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The "Long Island Forum",1938 to 2004 now available on DVD, Flash Drive or via Dropbox

Only available as a complete set HERE!

The Long Island Forum was, until 2004, the oldest continuously published journal of Long Island history. It was dedicated to the preservation and dissemination of the knowledge of the Island's past. The Forum endeavored to present its readers with accurate, informative, educational and readable articles illuminating the Island's history, natural history, peoples, genealogy, society and culture. In 2004 it was forced to cease publication due to financial considerations. To all Long Island researchers it is sorely missed. These CDs are made up of searchable pdf files of the actual issues as noted in the heading.
The Forum remained a monthly publication until August 1987 when it began phasing into a quarterly publication schedule with the release of an August/September issue. The November 1987 issue (also called the Fall 1987) marked their first committed quarterly publication. The Spring 2004 issue was the last to be published.

Each magazine is Scanned in Grey-Scale reproducing the original images at the highest possible quality and bookmarked for easy navigation to Month, Volume and year.
Due to the age and relative scarcity of some of these issues we have reproduced the best copies available to us.

Now available the complete set on one DVD - Over 650 issues all on one!
Easily searched, loaded and used - absolutely your best Value!!


Introductory statement from the January, 1938 issue (1st Issue): In presenting itself to a suburban rural territory whose identity is threatened by the expansion of the world's largest city, Long Island Forum hopes to serve a definite purpose.
      Long Island is rich in traditions. The easterly two thirds of its 1500 square miles, comprising Suffolk County, still retain farms, woodlands and boundless meadows between communities which, though modernized in many respects, reflect the simplicity of past decades. In other words, Suffolk County remains, in the face of an ever spreading metropolitan area the ideal homeland for the city weary family. Long Island Forum hopes to contribute its bit toward keeping it that way.
This first issue, we think, contains some excellent articles descriptive of Suffolk County. There are historical sketches and other contributions all dedicated to the county.
We are indeed proud of our list of contributors. They include Morton Pennypacker and Jesse Merritt, local historians respectively of Suffolk and Nassau counties. Mrs. Irving S. S. Sammis and C. L. C. Ditmars who hold similar honorary posts in the towns of Huntington and Babylon. Henry Talmage, Master Farmer by gubernatorial appointment, Paul O. Mercer, prominent in the oyster industry, Etta R. DeMott, journalist, and others. With this array of representative contributors, Long Island Forum's introductory issue will, we hope, meet with public approval.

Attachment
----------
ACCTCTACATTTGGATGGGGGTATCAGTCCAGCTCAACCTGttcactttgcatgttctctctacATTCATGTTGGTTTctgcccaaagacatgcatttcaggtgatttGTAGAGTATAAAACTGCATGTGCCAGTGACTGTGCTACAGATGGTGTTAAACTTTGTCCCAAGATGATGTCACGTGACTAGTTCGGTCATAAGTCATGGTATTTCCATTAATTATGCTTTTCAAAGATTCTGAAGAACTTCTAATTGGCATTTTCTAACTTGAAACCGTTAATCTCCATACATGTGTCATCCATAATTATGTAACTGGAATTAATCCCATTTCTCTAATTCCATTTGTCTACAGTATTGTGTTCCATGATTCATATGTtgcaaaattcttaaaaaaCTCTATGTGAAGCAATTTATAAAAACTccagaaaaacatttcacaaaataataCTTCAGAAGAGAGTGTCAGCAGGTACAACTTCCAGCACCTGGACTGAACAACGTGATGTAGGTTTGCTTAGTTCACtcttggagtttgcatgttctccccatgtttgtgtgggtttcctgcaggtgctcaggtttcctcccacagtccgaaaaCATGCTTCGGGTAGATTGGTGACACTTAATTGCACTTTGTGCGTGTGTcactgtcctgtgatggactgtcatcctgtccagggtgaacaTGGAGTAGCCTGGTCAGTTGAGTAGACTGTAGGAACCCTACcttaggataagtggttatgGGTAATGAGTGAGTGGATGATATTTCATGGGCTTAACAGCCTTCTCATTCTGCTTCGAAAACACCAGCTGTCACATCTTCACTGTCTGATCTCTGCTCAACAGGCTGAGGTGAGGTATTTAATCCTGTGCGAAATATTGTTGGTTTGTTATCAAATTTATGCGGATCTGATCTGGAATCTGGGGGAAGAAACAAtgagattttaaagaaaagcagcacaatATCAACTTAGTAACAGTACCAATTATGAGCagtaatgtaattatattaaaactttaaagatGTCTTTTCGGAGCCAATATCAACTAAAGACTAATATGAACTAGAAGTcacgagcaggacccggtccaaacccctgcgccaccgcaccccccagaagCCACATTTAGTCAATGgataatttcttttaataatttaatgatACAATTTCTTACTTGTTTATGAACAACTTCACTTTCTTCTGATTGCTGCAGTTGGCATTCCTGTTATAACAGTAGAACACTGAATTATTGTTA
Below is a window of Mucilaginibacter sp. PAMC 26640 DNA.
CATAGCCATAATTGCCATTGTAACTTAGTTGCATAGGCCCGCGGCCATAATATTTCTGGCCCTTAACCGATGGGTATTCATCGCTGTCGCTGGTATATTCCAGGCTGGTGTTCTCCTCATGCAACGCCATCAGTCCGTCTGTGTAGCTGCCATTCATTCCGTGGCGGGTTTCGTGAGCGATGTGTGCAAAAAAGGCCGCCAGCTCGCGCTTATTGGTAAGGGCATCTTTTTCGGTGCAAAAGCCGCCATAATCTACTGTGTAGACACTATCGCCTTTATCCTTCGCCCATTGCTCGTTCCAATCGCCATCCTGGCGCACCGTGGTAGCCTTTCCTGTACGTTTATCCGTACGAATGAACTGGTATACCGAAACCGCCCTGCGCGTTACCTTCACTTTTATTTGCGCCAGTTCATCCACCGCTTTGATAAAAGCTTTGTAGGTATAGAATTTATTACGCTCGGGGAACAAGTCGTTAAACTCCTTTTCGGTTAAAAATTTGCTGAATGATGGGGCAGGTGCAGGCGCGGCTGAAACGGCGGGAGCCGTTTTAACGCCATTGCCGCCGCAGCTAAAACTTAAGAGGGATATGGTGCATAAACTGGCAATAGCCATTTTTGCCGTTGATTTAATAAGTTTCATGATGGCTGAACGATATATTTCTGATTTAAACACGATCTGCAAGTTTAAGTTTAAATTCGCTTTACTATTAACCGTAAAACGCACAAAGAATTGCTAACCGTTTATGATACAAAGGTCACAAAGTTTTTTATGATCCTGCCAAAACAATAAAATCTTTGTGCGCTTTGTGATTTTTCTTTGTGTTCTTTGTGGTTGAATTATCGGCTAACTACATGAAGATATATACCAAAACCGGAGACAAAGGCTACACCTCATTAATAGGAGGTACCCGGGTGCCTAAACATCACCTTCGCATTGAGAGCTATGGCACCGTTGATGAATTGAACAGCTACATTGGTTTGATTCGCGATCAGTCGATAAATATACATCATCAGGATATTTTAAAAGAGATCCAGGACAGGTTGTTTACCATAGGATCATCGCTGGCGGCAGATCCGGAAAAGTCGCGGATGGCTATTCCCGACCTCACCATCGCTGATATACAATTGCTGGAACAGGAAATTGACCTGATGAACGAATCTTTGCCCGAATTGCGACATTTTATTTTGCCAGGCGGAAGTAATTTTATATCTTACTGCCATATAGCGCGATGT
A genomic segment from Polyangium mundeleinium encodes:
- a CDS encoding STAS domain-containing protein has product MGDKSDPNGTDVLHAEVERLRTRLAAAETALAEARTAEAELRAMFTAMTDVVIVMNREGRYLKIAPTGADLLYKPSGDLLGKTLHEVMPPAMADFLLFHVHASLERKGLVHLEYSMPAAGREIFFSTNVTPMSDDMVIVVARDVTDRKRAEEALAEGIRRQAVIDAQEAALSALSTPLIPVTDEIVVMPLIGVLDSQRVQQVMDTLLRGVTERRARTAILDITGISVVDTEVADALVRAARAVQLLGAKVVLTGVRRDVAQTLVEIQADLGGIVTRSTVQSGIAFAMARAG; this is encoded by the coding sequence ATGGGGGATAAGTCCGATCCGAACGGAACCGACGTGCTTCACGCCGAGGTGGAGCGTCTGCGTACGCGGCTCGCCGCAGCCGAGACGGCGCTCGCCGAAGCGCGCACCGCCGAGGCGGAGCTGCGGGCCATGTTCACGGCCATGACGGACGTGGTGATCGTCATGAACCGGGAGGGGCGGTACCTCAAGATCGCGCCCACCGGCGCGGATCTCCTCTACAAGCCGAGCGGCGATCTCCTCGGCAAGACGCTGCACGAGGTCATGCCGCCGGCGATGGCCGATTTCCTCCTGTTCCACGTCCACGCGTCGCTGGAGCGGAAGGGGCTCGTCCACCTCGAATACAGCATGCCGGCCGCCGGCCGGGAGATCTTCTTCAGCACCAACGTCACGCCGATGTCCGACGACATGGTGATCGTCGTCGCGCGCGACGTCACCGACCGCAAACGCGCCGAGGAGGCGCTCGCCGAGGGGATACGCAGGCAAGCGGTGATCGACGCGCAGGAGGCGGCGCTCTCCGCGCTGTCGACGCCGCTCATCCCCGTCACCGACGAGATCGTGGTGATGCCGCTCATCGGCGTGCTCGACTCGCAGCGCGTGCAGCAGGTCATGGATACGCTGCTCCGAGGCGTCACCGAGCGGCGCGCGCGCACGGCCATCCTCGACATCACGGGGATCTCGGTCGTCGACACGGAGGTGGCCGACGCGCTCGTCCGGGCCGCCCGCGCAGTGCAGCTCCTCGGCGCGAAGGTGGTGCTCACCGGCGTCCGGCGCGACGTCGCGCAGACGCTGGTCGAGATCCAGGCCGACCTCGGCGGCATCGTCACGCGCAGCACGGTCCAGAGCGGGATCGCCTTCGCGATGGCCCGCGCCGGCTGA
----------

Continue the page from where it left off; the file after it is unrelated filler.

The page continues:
The Long Island Forum had a varied publication schedule. Beginning in January of 1938 as a bi-monthly publication it quickly switched to a monthly publication in May of that year.
"With this issue, the Long Island Forum becomes a monthly. Its founder has approached this decision not without realizing the increased labor and responsibility which such a step entails. Previous issues of the Forum, appearing every other month, seem to have created a demand for the magazine which we hope warrants its, more frequent appearance. The assistant publisher of a great New York City daily, who is himself a Long Islander, advised us, following the first number, that our chief concern would be to continue to find the sort of material which a magazine, dedicated as is the Forum to Long Island, must contain. We are convinced this edition, as well as future editions will excel the first." May, 1938

About Our CDs
No books or documents are destroyed in the process of making CDs. In fact many have been restored and donated after scanning.
Many of our CDs are truly reference BONANZAS to the home researcher. The age of most of these text make them inaccessible to the average person. Naturally their scarcity and fragility makes them very expensive to acquire hence often kept under lock and key in an effort to preserve them. Unfortunately this also makes them unavailable for public view. Our CDs are produced by scanning the actual pages of the original text making them not only excellent resources but archival copies available for future generations. If you could find a hard copy of any of these books it would cost hundreds of dollars - individually worth many times the cost of a CD. The average cost of a single CD, containing our "theme or regional" based collections has been kept affordable in an effort to make this information obtainable to as many home researchers as possible.
Our CDs have become the ultimate research tool. Having a copy on hand allows research at your leisure and your schedule while in the comfort of your home. Additionally you can still print individual or groups of pages as you need directly from your CDs. Giving you the best of both old and new research techniques. Unless otherwise noted most pdf Files are now searchable. Searchable pdf files allow single or multiple file searches with one search request.
Our CDs are designed to be easily used even for those new to computers. The opening menu, which opens much like a web page (utilizing your browser and a link like navigation system), is easily navigated and extremely user friendly.
Before using our CDs please update your Adobe Reader to the newest version available. Updates are available as free downloads at Our CDs now work with both major operating systems -- Windows and MAC OSX